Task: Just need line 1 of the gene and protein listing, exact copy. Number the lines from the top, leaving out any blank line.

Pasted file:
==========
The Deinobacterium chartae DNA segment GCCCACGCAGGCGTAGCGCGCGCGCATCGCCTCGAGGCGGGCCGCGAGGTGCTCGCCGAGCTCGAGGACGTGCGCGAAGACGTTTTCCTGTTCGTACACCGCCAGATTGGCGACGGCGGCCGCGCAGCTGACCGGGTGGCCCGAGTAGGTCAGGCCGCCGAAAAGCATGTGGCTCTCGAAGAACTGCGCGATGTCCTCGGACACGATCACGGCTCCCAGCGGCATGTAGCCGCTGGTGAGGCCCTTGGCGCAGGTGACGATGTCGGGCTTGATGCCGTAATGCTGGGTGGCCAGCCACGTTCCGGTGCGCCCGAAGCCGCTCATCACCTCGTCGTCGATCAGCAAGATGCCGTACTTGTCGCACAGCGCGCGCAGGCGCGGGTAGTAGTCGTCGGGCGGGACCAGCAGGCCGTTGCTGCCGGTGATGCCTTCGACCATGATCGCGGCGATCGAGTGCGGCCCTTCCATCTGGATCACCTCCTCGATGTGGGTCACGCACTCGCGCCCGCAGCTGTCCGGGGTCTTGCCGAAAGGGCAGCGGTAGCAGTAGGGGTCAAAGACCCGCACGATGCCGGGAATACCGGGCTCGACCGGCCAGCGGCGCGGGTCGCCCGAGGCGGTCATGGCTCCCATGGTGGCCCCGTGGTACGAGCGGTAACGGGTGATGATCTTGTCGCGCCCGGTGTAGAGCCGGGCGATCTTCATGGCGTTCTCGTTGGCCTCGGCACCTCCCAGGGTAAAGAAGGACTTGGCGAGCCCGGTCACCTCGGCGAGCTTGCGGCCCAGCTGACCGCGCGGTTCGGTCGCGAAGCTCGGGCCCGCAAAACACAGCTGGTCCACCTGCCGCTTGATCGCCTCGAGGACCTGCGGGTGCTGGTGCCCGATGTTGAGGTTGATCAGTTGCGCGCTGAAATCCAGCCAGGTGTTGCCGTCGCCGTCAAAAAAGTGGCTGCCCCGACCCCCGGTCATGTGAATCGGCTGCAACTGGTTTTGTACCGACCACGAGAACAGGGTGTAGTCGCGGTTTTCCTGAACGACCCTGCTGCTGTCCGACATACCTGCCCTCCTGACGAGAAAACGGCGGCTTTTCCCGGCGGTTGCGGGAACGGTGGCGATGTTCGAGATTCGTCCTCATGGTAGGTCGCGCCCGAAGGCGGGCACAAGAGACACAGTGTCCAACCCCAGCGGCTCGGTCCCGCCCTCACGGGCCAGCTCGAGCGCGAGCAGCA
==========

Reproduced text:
The Deinobacterium chartae DNA segment GCCCACGCAGGCGTAGCGCGCGCGCATCGCCTCGAGGCGGGCCGCGAGGTGCTCGCCGAGCTCGAGGACGTGCGCGAAGACGTTTTCCTGTTCGTACACCGCCAGATTGGCGACGGCGGCCGCGCAGCTGACCGGGTGGCCCGAGTAGGTCAGGCCGCCGAAAAGCATGTGGCTCTCGAAGAACTGCGCGATGTCCTCGGACACGATCACGGCTCCCAGCGGCATGTAGCCGCTGGTGAGGCCCTTGGCGCAGGTGACGATGTCGGGCTTGATGCCGTAATGCTGGGTGGCCAGCCACGTTCCGGTGCGCCCGAAGCCGCTCATCACCTCGTCGTCGATCAGCAAGATGCCGTACTTGTCGCACAGCGCGCGCAGGCGCGGGTAGTAGTCGTCGGGCGGGACCAGCAGGCCGTTGCTGCCGGTGATGCCTTCGACCATGATCGCGGCGATCGAGTGCGGCCCTTCCATCTGGATCACCTCCTCGATGTGGGTCACGCACTCGCGCCCGCAGCTGTCCGGGGTCTTGCCGAAAGGGCAGCGGTAGCAGTAGGGGTCAAAGACCCGCACGATGCCGGGAATACCGGGCTCGACCGGCCAGCGGCGCGGGTCGCCCGAGGCGGTCATGGCTCCCATGGTGGCCCCGTGGTACGAGCGGTAACGGGTGATGATCTTGTCGCGCCCGGTGTAGAGCCGGGCGATCTTCATGGCGTTCTCGTTGGCCTCGGCACCTCCCAGGGTAAAGAAGGACTTGGCGAGCCCGGTCACCTCGGCGAGCTTGCGGCCCAGCTGACCGCGCGGTTCGGTCGCGAAGCTCGGGCCCGCAAAACACAGCTGGTCCACCTGCCGCTTGATCGCCTCGAGGACCTGCGGGTGCTGGTGCCCGATGTTGAGGTTGATCAGTTGCGCGCTGAAATCCAGCCAGGTGTTGCCGTCGCCGTCAAAAAAGTGGCTGCCCCGACCCCCGGTCATGTGAATCGGCTGCAACTGGTTTTGTACCGACCACGAGAACAGGGTGTAGTCGCGGTTTTCCTGAACGACCCTGCTGCTGTCCGACATACCTGCCCTCCTGACGAGAAAACGGCGGCTTTTCCCGGCGGTTGCGGGAACGGTGGCGATGTTCGAGATTCGTCCTCATGGTAGGTCGCGCCCGAAGGCGGGCACAAGAGACACAGTGTCCAACCCCAGCGGCTCGGTCCCGCCCTCACGGGCCAGCTCGAGCGCGAGCAGCA